Networking expert headlines Career Ideas Festival

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Marcia Ballinger is the featured speaker at the 2018 Metro State Career Ideas Festival. She is co-founder of Ballinger Leafblad, a St. Paul executive search firm. Photo courtesy of Marcia Ballinger


Networking is a necessity.

That will be the message for students at the Career Ideas Festival, hosted by the Metro State Career Center on Friday, March 16.  The event will take place in Founders Hall Auditorium from 8:30 to 10:15 a.m.

Marcia Ballinger, an executive search consultant and recruiter, will be the featured speaker. She will discuss how college students can start making career connections while still in school. Ballinger is co-founder and principal of Ballinger Leafblad, a St. Paul executive search firm that specializes in nonprofit organizations.

The Career Center booked Ballinger for the event to give students the tools and confidence to start networking now. “She has sat in on thousands of interviews and watched who was successful and who wasn’t,” said Bill Baldus, director of the Career Center. “Those who were connected in were always more successful.”

Meet Marcia Ballinger

Ballinger holds a doctorate in organization and management from Capella University. She is a member of the board of directors for several Twin Cities nonprofits, including Children’s Home Society of Minnesota and Interfaith Action of Greater Saint Paul.

She has been named to the “50 over 50” list by AARP Minnesota and Pollen.  This list recognizes entrepreneurs over the age of 50 who made significant contributions to Minnesota’s economy and community. She also received a Luminary Award from the National Association of Women Business Owners.

Ballinger is a published author. She wrote “10 Questions a Board Should Ask before Hiring a New Leader” for The Chronicle of Philanthropy. Ballinger also co-authored “Winning the Executive Interview” with Kevin Johnson, and co-authored the “20-Minute Networking Meeting” with Nathan A. Perez. The graduate version of this publication won a best book award from USA Today College.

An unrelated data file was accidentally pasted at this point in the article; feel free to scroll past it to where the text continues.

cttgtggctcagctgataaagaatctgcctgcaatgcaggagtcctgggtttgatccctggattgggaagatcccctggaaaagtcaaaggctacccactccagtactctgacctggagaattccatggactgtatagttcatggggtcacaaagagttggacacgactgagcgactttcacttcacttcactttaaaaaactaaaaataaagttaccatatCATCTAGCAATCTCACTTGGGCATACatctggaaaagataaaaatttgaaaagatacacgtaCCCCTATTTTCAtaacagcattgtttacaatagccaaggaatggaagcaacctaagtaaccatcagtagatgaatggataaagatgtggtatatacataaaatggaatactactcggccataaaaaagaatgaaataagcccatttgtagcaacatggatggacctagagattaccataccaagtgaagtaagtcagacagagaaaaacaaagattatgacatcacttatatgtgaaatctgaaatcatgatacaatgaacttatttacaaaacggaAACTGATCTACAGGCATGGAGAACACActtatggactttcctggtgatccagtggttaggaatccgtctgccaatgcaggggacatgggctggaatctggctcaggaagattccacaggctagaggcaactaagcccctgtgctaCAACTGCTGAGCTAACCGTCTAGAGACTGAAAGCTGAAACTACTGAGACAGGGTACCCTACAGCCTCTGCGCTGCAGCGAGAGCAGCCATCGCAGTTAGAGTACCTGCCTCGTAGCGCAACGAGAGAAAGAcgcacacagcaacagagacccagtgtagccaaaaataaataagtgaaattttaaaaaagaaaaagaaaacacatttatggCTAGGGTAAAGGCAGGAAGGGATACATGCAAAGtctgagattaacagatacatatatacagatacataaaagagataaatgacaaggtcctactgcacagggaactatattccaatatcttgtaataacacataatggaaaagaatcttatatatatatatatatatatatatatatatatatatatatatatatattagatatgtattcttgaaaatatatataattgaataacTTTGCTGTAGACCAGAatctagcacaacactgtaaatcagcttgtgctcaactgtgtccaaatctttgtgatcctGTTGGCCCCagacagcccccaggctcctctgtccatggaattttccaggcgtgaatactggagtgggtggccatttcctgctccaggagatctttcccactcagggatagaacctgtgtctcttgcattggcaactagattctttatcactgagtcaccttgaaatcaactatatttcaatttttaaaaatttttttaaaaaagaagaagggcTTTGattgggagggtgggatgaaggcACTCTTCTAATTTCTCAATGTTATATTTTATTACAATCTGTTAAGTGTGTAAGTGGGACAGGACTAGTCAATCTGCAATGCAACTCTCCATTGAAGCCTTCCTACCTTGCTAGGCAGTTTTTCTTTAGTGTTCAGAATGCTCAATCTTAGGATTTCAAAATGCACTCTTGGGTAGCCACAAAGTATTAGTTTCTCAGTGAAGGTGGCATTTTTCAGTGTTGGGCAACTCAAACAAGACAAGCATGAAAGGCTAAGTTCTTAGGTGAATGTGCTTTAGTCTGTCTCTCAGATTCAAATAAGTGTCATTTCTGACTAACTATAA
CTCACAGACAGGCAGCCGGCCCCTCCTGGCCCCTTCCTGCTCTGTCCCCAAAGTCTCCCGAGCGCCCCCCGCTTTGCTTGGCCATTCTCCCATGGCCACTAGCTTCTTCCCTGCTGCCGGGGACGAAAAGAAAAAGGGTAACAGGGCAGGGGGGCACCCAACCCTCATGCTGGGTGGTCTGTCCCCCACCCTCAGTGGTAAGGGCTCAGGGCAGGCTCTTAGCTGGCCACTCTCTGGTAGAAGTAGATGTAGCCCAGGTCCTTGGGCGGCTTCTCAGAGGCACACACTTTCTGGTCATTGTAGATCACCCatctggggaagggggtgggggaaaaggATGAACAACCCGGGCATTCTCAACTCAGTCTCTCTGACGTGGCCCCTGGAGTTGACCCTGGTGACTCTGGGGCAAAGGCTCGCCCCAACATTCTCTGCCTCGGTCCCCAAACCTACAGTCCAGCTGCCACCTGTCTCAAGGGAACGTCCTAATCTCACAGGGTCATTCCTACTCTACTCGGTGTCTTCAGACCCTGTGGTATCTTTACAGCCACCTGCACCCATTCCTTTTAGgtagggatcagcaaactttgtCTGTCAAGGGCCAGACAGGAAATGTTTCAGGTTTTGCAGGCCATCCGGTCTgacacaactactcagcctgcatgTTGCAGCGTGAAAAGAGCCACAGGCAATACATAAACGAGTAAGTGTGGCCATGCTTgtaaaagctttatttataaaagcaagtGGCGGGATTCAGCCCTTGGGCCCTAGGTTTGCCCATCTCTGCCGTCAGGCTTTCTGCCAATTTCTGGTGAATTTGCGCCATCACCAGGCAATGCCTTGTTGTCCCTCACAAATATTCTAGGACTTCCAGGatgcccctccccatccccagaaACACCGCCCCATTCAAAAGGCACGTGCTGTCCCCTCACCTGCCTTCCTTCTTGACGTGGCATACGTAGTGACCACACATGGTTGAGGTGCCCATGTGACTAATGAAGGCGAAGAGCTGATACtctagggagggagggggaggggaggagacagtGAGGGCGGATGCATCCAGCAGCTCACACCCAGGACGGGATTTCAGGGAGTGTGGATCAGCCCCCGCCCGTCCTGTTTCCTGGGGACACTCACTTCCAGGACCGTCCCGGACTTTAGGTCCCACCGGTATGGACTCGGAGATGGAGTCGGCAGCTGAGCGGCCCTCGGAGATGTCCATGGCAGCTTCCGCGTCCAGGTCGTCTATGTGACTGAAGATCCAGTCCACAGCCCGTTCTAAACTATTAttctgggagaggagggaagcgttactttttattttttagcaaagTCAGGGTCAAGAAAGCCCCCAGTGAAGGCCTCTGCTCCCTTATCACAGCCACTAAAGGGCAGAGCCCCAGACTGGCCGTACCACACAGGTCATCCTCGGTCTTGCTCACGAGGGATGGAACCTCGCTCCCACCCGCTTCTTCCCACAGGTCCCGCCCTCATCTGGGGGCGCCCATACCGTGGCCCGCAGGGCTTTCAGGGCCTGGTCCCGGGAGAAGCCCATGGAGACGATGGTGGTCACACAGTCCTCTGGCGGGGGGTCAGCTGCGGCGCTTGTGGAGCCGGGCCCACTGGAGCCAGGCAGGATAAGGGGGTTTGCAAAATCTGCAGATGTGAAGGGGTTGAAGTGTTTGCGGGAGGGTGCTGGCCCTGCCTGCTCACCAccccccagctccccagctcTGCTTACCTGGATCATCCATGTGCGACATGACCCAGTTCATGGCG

Take 20 minutes to jump-start your job search

In Ballinger’s book, “The 20-Minute Networking Meeting,” there are two types of networkers: one is successful, one is not.  What’s the difference between the two? Preparation.

Job seekers who are unorganized and lack an agenda for their network meetings will make a poor impression.  Network contacts will be reluctant to advocate for these individuals. These contacts will fear that they will act similarly around their associates.

Ballinger and her co-author point to “undeveloped networking skills” as the “the leading cause of closed doors and unanswered calls.”

According to the book, many companies do not list jobs in ads or online postings. Instead, these opportunities are available through the “invisible job market.” The authors estimate that 70 percent of hired individuals receive a job through people they know. Hiring managers often ask other employees, “Who do you know can do this job?”

While companies do hire employees through job postings, the competition for these positions is fierce. Employers have to sift through thousands of resumes to select one applicant. Want to stand out from that crowd? Ballinger makes the case that job seekers must network.

Learn from those who know networking

After Ballinger’s presentation, there will be a panel discussion with representatives from Twin Cities employers such as Andersen Corporation, Cyber Intelligence Cyber Security, General Mills, Hennepin County, and U.S. Bank. The representatives will explain how they developed their own networks and how that has helped their careers.

Bill Baldus of the Career Center hopes students won’t delay in registering for the event.

“When it comes to a job search, 80 percent of significant jobs are filled as a result of real human connection,” Baldus said. “You can’t wait until you need a professional network to start building it—you need to start now.”

Students can register at with their email and password. After signing in, select the “Events” tab on the top menu bar and choose “2018 Career Ideas Festival.”  Faculty and staff can register at Seating is limited. The first 200 people to register will get a free copy of Ballinger’s book.

For more information, contact the Career Center at